Monday 5 December 2016

My wife was afraid -- she knew I'd kill her, dentist tells murder trial

David Young and Deric Henderson

Published 17/02/2011 | 05:00

The wife of killer dentist Colin Howell lived in fear for her life from the moment he dangled an electric cable above her as she bathed, the double-murder trial of his ex-lover heard yesterday.

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Six weeks after the incident -- which happened during a blazing row at their home in Coleraine, Co Derry, in April 1991 -- the one-time Christian preacher gassed his wife Lesley to death before doing the same to Trevor Buchanan, the policeman husband of his mistress, Hazel Stewart.

Giving evidence against Ms Stewart yesterday for the third day, Howell told a packed Coleraine Crown Court that he considered dropping the cable into the water and admitted the incident put thoughts of murder in his mind.

But he denied he had actually administered a shock -- something his wife later claimed to friends -- and suggested she had made this up because she was scared about what he may do in the future.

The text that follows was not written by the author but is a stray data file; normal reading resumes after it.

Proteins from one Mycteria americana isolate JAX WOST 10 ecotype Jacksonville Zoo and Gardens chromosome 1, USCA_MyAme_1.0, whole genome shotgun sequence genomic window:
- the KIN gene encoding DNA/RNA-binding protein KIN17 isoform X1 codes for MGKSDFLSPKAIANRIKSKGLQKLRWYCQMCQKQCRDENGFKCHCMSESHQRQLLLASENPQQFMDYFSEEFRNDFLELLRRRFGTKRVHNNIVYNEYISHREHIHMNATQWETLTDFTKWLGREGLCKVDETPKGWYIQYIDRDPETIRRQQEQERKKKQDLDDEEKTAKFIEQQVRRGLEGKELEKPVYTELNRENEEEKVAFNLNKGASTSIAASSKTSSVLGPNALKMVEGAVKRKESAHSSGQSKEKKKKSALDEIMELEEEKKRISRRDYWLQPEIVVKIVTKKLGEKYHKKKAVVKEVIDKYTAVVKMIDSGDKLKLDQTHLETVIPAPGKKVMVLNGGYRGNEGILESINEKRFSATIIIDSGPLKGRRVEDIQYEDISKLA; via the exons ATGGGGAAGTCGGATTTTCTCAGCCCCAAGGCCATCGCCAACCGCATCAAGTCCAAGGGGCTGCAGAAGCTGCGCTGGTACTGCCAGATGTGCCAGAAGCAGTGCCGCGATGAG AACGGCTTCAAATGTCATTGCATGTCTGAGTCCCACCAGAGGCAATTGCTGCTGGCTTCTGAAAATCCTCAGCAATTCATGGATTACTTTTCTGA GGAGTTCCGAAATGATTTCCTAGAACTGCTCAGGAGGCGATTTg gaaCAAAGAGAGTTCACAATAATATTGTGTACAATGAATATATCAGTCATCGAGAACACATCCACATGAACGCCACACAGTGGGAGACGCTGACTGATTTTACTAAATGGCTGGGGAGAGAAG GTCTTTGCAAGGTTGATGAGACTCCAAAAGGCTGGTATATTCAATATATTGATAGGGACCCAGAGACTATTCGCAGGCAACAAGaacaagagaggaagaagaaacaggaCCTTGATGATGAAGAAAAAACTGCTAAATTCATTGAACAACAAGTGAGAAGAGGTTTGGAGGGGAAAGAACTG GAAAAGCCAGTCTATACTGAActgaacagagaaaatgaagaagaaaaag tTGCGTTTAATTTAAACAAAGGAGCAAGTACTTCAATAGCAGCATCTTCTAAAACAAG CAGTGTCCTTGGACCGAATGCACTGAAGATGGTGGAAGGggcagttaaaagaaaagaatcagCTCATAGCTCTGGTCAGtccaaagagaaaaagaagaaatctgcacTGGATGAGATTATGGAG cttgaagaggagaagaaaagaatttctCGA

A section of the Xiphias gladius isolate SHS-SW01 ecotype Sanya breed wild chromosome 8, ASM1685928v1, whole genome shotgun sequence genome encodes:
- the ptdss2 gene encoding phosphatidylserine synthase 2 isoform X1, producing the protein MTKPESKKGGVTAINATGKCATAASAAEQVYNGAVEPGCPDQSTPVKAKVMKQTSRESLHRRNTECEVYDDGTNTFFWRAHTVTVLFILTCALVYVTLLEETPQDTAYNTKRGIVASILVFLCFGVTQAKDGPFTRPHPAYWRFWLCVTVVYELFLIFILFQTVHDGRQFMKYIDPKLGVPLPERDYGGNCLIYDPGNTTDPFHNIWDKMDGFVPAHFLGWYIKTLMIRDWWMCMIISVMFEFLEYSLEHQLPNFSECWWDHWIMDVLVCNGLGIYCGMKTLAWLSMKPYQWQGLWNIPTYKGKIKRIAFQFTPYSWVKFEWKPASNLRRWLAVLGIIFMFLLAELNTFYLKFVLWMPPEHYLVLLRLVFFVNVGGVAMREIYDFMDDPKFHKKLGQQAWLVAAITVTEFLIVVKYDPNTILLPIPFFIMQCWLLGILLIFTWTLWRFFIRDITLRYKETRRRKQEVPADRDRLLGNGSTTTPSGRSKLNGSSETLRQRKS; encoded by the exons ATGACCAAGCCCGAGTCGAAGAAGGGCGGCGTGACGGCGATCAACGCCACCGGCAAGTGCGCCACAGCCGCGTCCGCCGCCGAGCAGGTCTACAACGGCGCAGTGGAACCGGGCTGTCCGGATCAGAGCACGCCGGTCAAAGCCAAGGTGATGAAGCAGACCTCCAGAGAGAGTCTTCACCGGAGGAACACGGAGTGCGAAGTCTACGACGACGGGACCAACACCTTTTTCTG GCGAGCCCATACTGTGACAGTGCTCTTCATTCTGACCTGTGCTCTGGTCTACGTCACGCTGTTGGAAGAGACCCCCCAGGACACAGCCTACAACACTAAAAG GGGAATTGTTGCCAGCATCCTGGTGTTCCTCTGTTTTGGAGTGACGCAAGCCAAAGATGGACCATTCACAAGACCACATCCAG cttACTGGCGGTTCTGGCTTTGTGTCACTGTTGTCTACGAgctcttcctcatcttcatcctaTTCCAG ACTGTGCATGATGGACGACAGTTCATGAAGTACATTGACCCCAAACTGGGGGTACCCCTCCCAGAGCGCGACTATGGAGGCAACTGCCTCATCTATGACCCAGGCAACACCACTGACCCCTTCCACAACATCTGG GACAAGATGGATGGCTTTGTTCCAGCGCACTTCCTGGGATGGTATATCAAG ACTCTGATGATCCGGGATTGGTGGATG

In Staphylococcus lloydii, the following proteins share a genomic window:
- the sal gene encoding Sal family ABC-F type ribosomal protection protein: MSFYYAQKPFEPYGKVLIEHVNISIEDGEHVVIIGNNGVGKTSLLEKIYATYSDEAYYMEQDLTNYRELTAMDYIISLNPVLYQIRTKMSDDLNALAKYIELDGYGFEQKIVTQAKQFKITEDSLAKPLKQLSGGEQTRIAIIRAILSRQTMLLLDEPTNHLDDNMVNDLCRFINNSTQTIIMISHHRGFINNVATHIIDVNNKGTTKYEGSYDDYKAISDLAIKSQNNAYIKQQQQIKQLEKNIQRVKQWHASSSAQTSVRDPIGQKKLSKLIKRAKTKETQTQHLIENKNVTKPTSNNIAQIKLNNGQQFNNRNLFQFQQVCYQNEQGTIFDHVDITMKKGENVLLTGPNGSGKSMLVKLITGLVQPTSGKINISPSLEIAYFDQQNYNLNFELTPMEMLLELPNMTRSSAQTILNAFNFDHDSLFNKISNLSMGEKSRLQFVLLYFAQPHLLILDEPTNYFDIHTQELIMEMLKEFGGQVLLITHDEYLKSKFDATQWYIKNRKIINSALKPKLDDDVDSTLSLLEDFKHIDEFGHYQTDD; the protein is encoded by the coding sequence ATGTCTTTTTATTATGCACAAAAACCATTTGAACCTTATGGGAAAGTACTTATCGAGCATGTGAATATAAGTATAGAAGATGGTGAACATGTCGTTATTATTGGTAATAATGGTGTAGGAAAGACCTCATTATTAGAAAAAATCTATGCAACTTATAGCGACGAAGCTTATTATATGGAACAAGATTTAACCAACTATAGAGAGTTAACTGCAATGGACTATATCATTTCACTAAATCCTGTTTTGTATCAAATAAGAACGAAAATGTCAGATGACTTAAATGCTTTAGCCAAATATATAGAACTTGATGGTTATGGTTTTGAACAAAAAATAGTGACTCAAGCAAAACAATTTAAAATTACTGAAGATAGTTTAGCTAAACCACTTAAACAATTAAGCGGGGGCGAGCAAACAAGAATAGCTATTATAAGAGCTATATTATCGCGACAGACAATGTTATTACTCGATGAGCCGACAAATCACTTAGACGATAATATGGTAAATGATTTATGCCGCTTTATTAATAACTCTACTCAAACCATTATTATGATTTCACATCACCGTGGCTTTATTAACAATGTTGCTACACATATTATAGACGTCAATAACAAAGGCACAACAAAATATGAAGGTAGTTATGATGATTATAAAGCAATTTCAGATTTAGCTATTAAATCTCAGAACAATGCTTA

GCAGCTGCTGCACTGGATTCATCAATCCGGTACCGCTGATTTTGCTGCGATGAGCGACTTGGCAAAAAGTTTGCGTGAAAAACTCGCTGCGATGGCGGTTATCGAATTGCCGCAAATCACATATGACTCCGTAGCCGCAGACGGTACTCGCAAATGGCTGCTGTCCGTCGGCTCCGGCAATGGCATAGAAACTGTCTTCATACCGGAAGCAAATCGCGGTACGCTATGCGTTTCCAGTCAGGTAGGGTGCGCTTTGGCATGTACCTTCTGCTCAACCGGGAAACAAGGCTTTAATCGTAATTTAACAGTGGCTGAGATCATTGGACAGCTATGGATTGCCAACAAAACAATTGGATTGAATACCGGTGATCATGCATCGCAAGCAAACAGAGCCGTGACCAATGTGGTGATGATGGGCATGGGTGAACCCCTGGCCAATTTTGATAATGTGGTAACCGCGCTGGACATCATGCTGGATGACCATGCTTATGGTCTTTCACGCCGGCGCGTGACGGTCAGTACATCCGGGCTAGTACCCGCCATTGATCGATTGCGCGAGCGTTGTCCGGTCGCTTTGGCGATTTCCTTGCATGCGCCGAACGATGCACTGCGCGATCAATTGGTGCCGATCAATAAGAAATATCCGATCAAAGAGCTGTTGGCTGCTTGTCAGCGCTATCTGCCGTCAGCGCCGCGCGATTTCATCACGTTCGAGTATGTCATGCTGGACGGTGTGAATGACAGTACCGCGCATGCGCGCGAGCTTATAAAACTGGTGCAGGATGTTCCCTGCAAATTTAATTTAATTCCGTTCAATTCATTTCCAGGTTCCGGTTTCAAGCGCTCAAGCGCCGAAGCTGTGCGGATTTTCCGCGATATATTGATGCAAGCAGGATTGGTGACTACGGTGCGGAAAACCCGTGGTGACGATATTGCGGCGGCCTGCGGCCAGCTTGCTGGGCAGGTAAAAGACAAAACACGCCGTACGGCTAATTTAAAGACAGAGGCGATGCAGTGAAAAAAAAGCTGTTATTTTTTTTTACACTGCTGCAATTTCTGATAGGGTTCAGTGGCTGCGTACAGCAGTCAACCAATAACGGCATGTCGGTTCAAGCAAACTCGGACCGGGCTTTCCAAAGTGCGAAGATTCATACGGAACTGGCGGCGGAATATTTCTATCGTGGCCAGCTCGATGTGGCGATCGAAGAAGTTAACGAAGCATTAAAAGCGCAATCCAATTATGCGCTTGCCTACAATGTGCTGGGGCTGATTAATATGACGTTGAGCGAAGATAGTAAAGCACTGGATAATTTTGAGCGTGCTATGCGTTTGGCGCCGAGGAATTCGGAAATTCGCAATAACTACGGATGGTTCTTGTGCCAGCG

"Lesley saw something in me at that moment -- that I could kill her -- and she was right about that," he said calmly.

Howell (51) has already confessed to the murders that Ms Stewart now stands accused of.

The 47-year-old mother of two, from Ballystrone Road, Coleraine, Co Derry, denies she was part of a joint enterprise with Howell to kill their spouses.

She sat impassively in the dock, dressed in a plum coat, as Howell delivered testimony against her on a second day of cross-examination.

Plot

Her lawyer, Paul Ramsey, characterised the incident in the bathroom as a failed murder bid and stressed it happened weeks before Howell mentioned to Ms Stewart of his plot to kill his wife and her husband.

On the seventh day of Ms Stewart's trial, Howell also claimed that his wife had been a bad mother who he once found drunk and unconscious, lying in vomit, when she should have been looking after their four children.

The lawyer questioned the purpose of raising such negative points about his late wife, especially when he professed a desire to bring closure and comfort to her relatives.

"All these statements about her show that even today, in 2011, show you don't love her, that you never loved your wife and in fact you hated your wife," he said.

Howell, who had admitted he didn't love his wife, claimed that he deliberately focused on the bad aspects in part to rationalise the killings to himself.

Again attempting to explain his mental process before the killings, Howell said he had to hate in order to kill.

"When you kill someone you have to hate them, and I hated Trevor and Lesley, wrongly," he said.

But later in the afternoon, following a 10-minute adjournment, Howell returned to the witness box to tell the jury he made a mistake.

When he referred to his hate for Trevor, what he meant to say was that he had "embraced Hazel's hatred of Trevor".

The trial continues.

Irish Independent

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